“…many women do experience mood swings during perimenopause. Happy highs that turn into teary-eyed lows. Cheerful times followed by crabby days”.1

Umbrella
What may the Menopause Mood Swings Umbrella include?

Depending on the Source (DotS) this Umbrella may include:

  • Menopause Mood Swings
  • Perimenopause Mood Swings

Terminology

Can menopause mood swings mean different things to different people?

I think the term menopause mood swings can be like the terms diet, love and menopause and mean different things, to different people, at different times, in different places.

When I use the term menopause mood swings what I mean may be different to what someone else means or what is meant in medicaltalk.

It can therefore be important when the term menopause mood swings is used to be clear about what is meant, so we may work out whether we are on the same page meaning the same thing or not.

Menopause

Is there an association between menopause and mood swings?

According to the North American Menopause Society (NAMS):

“…many women do experience mood swings during perimenopause. Happy highs that turn into teary-eyed lows. Cheerful times followed by crabby days”.2

Menopause Mood SwingsMenopause Mood SwingsMenopause Mood SwingsMenopause Mood SwingsMenopause Mood SwingsMenopause Mood Swings

 

 

 

 

 

In Menopause Mood Swings the (United States) Hormone Health Network (HHN) explain:

“You’re laughing with your friends one minute and close to tears a few moments later. You feel tired, overwhelmed, and out of control. You’re not crazy—it’s one of the common symptoms of perimenopause (the first stage of menopause, usually in the early 40s): mood swings. And there are ways to cope”.3

In Mental Health & Emotions: Emotions the (Australian) Jean Hailes for Women’s Health (JH) also note:

“The hormonal changes during perimenopause and in the first few years after the menopause can cause emotions to change quite quickly. Emotions can swing from joy one moment to anger and irritability the next. Sometimes you might think you are feeling one thing when really it is a mask for another feeling. For example, you might think you are angry when really you are sad about something. Often it is easier, or more acceptable, to display one emotion rather than the emotion you are really feeling. It is important to pay attention to your emotions and consider how you are really feeling”.4

Bipolar Disorder

Are menopause mood swings different to bipolar disorder?

Yes. Menopause mood swings are different to bipolar disorder. In Bipolar Disorder: Overview the (United States) National Institute of Mental Health’s definition of bipolar disorder is:

“Bipolar disorder (formerly called manic-depressive illness or manic depression) is a mental disorder that causes unusual shifts in mood, energy, activity levels, concentration, and the ability to carry out day-to-day tasks”.5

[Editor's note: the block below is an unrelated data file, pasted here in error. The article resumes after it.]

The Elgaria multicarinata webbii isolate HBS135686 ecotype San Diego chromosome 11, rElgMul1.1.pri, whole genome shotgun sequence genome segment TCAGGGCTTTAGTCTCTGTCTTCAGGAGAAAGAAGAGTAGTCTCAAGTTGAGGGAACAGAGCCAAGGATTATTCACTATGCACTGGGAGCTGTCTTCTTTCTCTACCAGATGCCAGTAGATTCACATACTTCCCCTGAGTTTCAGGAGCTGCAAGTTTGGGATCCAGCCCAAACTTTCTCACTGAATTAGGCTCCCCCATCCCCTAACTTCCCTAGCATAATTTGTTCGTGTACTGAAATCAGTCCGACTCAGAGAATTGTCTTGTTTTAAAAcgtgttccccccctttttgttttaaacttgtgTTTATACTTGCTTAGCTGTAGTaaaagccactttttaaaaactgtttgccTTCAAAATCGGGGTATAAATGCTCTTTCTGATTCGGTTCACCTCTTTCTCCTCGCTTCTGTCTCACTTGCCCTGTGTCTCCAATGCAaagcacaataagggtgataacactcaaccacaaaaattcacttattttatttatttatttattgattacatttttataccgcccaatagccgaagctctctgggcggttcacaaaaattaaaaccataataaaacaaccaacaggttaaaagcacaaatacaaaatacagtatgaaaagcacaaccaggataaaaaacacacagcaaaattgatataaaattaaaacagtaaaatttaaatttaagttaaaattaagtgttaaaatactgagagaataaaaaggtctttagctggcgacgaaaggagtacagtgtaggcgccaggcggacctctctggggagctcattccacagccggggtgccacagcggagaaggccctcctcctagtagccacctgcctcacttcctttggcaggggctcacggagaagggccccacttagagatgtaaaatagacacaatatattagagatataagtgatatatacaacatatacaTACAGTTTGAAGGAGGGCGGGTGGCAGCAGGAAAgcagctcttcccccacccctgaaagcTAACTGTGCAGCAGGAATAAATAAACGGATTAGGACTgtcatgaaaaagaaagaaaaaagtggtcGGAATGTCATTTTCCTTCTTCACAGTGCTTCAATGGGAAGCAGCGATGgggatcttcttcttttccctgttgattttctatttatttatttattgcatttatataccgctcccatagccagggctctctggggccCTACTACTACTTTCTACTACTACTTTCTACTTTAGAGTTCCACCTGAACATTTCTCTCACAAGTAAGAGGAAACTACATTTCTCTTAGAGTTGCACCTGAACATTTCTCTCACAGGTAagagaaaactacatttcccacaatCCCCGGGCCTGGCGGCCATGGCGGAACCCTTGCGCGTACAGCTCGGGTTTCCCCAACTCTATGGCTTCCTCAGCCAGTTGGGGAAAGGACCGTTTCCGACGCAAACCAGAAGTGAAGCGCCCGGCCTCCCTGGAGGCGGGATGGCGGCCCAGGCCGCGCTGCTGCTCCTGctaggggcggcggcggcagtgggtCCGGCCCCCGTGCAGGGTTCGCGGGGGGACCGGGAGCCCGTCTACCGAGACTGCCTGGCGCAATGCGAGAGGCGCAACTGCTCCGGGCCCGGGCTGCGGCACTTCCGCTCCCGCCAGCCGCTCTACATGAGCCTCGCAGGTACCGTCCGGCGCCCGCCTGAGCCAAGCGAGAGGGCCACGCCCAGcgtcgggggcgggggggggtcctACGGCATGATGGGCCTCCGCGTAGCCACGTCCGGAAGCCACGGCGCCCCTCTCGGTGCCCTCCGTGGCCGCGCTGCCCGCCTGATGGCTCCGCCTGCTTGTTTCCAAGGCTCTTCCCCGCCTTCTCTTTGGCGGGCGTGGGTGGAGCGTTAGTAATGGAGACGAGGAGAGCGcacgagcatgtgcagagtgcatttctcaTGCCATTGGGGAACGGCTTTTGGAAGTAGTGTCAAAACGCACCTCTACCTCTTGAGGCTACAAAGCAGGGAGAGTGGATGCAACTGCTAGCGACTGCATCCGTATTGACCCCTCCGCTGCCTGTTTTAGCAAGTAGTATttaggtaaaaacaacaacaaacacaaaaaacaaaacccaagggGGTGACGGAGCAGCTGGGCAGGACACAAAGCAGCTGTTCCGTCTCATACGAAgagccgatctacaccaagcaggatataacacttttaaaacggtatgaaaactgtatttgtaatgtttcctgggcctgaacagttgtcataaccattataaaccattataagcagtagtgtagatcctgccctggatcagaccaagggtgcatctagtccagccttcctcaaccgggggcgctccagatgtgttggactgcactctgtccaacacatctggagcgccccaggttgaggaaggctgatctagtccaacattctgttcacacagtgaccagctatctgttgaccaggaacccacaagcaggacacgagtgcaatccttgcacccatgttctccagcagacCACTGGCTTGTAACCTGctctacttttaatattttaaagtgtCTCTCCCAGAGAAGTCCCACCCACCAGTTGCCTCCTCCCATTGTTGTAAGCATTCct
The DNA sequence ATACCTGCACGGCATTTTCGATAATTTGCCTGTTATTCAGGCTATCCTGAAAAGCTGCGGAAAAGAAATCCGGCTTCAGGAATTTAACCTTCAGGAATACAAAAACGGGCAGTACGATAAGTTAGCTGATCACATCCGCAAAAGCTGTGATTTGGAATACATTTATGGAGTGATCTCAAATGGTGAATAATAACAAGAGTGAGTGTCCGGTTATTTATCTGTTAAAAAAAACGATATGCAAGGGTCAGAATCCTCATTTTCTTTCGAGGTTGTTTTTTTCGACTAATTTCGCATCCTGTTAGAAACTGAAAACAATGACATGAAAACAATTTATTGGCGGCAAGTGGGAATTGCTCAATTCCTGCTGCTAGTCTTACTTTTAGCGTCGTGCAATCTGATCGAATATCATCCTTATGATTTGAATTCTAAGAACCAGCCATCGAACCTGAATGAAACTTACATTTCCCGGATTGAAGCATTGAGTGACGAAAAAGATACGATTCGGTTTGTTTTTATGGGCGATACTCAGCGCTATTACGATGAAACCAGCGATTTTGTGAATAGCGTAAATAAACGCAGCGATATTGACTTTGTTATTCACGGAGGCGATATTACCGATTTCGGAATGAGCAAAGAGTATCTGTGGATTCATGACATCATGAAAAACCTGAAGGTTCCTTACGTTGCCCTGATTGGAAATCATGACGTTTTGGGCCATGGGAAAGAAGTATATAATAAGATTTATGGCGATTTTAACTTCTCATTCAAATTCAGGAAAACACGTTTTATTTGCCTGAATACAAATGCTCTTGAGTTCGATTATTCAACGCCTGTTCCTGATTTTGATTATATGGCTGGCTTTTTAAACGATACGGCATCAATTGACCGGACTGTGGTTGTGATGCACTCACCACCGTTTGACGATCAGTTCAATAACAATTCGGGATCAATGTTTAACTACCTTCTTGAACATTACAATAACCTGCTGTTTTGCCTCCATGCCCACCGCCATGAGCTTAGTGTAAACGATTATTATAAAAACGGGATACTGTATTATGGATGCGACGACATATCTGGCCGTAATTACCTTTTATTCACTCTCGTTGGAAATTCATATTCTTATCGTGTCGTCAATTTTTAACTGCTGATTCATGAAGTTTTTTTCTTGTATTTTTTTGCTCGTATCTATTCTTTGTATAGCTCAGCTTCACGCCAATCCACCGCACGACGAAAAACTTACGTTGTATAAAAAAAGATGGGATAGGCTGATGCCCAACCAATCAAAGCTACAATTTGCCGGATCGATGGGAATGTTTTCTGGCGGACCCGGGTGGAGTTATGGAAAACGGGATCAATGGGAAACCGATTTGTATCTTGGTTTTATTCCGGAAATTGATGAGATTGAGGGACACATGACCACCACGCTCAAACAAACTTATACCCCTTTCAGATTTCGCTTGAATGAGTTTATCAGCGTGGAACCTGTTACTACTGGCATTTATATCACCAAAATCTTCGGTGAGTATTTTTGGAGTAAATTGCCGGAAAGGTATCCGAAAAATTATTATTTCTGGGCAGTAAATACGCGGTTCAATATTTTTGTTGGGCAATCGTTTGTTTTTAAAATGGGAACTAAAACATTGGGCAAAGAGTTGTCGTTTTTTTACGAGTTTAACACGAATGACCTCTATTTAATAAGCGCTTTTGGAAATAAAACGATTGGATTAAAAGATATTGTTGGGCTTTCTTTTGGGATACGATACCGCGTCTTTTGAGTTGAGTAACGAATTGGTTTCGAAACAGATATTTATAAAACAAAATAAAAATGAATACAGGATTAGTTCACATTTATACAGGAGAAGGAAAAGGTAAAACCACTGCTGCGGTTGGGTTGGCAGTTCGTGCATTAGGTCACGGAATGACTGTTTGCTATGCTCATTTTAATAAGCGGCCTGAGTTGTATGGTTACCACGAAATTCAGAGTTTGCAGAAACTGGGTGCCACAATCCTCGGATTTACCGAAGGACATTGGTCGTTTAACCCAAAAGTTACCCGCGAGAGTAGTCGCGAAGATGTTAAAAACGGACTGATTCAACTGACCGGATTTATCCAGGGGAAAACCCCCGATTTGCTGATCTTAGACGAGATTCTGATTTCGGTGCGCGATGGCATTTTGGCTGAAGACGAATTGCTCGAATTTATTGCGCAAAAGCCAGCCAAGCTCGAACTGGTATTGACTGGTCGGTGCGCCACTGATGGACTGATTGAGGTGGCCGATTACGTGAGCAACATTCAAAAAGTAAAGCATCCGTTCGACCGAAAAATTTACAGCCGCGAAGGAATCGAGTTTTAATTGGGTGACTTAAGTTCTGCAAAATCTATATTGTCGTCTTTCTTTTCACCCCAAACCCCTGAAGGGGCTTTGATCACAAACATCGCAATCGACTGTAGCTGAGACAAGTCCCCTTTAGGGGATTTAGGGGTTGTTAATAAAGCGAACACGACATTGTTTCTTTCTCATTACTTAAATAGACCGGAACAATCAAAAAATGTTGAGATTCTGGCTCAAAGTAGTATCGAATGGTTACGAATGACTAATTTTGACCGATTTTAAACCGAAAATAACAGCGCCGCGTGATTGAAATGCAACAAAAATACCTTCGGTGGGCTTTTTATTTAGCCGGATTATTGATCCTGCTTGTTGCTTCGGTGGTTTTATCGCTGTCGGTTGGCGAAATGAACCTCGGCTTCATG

Depression

Are menopause mood swings different to depression?

Yes. Menopause mood swings are different to depression. In Depression: Overview the World Health Organization explain:

“Depression is a common illness worldwide, with more than 264 million people affected. Depression is different from usual mood fluctuations and short-lived emotional responses to challenges in everyday life. Especially when long-lasting and with moderate or severe intensity, depression may become a serious health condition”.6

In Factors Affecting Women: Menopause the (Australian) Beyondblue elaborate on:

“Menopause can increase the risk of developing mental health issues. Hormone changes in the years leading to menopause (perimenopause) can cause mood swings and irritability and can contribute to depression and anxiety. Changes in hormonal levels can also result in a range of physical challenges such as hot flushes, night sweats, interrupted sleep patterns and weight gain – all of which can affect mental health”.7

Cause

What may cause menopause mood swings?

In Depression & Menopause: Hormones & Mood Connection the NAMS explain:

Menopause Mood Swings“It’s thought that these mood swings are related to the fluctuating levels of ovarian hormones during this transition to menopause. Plus, if a woman is not sleeping well due to night sweats, her mood would no doubt be affected, too”.8

The NAMS also note:

“Unpredictable hormone fluctuations plus stress, body image, sexuality, infertility, or aging — any one or a combination of these causes emotional distress that may result in mood swings or, in more severe cases, depression. Determining the cause and extent of your “menopause blues” is very important”.9

In Menopause Mood Swings: What Causes Mood Swings? the HHN elaborate on:

“As a woman ages, estrogen levels are fluctuating from one minute to the next, and erratic. Less progesterone is produced (but stabilizes at low levels in postmenopause, around age 55). Estrogen is related to production of serotonin, a mood-regulating neurotransmitter. Fluctuating estrogen and progesterone levels, plus other factors, cause serotonin production disruption, leading to more mood swings”.10

PMS

Is there an association between PMS (Premenstrual Syndrome) and menopause mood swings?

According to the NAMS:

“Women who had severe PMS in their younger years may have more severe mood swings during perimenopause”.11

Self-Help Measures

What are some self-help measures which may help mood changes?

In Menopause Mood Swings: What To Do About Mood Swings? the HHN explain:

“Mood swings are a part of aging for many women, but the good news is that you can take steps to help prevent them and manage them when they occur. Often, a healthy lifestyle is the first step in preventing mood swings.